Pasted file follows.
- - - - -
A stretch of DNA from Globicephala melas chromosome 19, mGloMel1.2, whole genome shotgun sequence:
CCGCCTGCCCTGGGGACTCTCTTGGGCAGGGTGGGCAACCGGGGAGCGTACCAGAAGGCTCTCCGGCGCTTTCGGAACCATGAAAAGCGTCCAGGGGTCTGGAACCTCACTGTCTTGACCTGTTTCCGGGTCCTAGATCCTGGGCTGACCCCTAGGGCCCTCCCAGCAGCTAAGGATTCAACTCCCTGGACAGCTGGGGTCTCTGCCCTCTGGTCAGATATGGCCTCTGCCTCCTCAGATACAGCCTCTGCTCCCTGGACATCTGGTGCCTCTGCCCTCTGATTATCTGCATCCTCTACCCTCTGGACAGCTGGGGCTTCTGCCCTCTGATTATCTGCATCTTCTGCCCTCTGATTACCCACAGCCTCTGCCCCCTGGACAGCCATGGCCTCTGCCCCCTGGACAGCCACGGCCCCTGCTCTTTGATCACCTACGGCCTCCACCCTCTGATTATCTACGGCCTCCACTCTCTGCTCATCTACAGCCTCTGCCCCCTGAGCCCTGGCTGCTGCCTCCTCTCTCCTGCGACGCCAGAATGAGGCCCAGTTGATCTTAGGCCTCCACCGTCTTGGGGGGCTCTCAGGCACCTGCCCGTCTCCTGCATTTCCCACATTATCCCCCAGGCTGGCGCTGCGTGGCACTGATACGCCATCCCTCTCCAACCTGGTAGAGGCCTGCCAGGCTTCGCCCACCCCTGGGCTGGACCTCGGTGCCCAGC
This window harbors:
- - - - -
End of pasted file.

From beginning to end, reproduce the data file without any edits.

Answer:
A stretch of DNA from Globicephala melas chromosome 19, mGloMel1.2, whole genome shotgun sequence:
CCGCCTGCCCTGGGGACTCTCTTGGGCAGGGTGGGCAACCGGGGAGCGTACCAGAAGGCTCTCCGGCGCTTTCGGAACCATGAAAAGCGTCCAGGGGTCTGGAACCTCACTGTCTTGACCTGTTTCCGGGTCCTAGATCCTGGGCTGACCCCTAGGGCCCTCCCAGCAGCTAAGGATTCAACTCCCTGGACAGCTGGGGTCTCTGCCCTCTGGTCAGATATGGCCTCTGCCTCCTCAGATACAGCCTCTGCTCCCTGGACATCTGGTGCCTCTGCCCTCTGATTATCTGCATCCTCTACCCTCTGGACAGCTGGGGCTTCTGCCCTCTGATTATCTGCATCTTCTGCCCTCTGATTACCCACAGCCTCTGCCCCCTGGACAGCCATGGCCTCTGCCCCCTGGACAGCCACGGCCCCTGCTCTTTGATCACCTACGGCCTCCACCCTCTGATTATCTACGGCCTCCACTCTCTGCTCATCTACAGCCTCTGCCCCCTGAGCCCTGGCTGCTGCCTCCTCTCTCCTGCGACGCCAGAATGAGGCCCAGTTGATCTTAGGCCTCCACCGTCTTGGGGGGCTCTCAGGCACCTGCCCGTCTCCTGCATTTCCCACATTATCCCCCAGGCTGGCGCTGCGTGGCACTGATACGCCATCCCTCTCCAACCTGGTAGAGGCCTGCCAGGCTTCGCCCACCCCTGGGCTGGACCTCGGTGCCCAGC
This window harbors: